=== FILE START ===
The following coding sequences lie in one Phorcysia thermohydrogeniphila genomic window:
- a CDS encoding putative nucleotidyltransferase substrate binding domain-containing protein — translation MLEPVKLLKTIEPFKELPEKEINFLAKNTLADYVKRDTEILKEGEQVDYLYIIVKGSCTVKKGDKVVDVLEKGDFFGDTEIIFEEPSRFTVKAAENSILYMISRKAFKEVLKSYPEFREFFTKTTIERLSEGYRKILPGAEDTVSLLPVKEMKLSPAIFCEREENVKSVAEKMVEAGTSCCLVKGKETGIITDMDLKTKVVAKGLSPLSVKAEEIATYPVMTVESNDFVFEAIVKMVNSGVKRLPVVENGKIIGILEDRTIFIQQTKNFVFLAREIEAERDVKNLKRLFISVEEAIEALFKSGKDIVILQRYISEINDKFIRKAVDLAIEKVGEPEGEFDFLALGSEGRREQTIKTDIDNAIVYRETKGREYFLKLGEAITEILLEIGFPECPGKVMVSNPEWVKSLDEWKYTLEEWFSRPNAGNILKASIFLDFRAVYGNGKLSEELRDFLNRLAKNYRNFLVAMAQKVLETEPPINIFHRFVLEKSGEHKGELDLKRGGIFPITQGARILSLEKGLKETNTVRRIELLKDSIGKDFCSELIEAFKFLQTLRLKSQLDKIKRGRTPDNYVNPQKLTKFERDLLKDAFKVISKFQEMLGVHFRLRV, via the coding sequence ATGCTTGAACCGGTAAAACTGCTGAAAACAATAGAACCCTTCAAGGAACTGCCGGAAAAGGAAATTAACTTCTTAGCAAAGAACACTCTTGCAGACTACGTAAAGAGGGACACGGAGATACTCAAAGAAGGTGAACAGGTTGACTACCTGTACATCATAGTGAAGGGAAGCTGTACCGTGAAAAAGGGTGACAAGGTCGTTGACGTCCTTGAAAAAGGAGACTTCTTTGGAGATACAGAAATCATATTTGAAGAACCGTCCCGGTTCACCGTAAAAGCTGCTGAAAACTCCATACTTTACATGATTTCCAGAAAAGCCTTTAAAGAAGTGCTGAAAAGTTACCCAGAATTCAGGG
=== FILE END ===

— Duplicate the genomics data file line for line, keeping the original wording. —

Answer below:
The following coding sequences lie in one Phorcysia thermohydrogeniphila genomic window:
- a CDS encoding putative nucleotidyltransferase substrate binding domain-containing protein — translation MLEPVKLLKTIEPFKELPEKEINFLAKNTLADYVKRDTEILKEGEQVDYLYIIVKGSCTVKKGDKVVDVLEKGDFFGDTEIIFEEPSRFTVKAAENSILYMISRKAFKEVLKSYPEFREFFTKTTIERLSEGYRKILPGAEDTVSLLPVKEMKLSPAIFCEREENVKSVAEKMVEAGTSCCLVKGKETGIITDMDLKTKVVAKGLSPLSVKAEEIATYPVMTVESNDFVFEAIVKMVNSGVKRLPVVENGKIIGILEDRTIFIQQTKNFVFLAREIEAERDVKNLKRLFISVEEAIEALFKSGKDIVILQRYISEINDKFIRKAVDLAIEKVGEPEGEFDFLALGSEGRREQTIKTDIDNAIVYRETKGREYFLKLGEAITEILLEIGFPECPGKVMVSNPEWVKSLDEWKYTLEEWFSRPNAGNILKASIFLDFRAVYGNGKLSEELRDFLNRLAKNYRNFLVAMAQKVLETEPPINIFHRFVLEKSGEHKGELDLKRGGIFPITQGARILSLEKGLKETNTVRRIELLKDSIGKDFCSELIEAFKFLQTLRLKSQLDKIKRGRTPDNYVNPQKLTKFERDLLKDAFKVISKFQEMLGVHFRLRV, via the coding sequence ATGCTTGAACCGGTAAAACTGCTGAAAACAATAGAACCCTTCAAGGAACTGCCGGAAAAGGAAATTAACTTCTTAGCAAAGAACACTCTTGCAGACTACGTAAAGAGGGACACGGAGATACTCAAAGAAGGTGAACAGGTTGACTACCTGTACATCATAGTGAAGGGAAGCTGTACCGTGAAAAAGGGTGACAAGGTCGTTGACGTCCTTGAAAAAGGAGACTTCTTTGGAGATACAGAAATCATATTTGAAGAACCGTCCCGGTTCACCGTAAAAGCTGCTGAAAACTCCATACTTTACATGATTTCCAGAAAAGCCTTTAAAGAAGTGCTGAAAAGTTACCCAGAATTCAGGG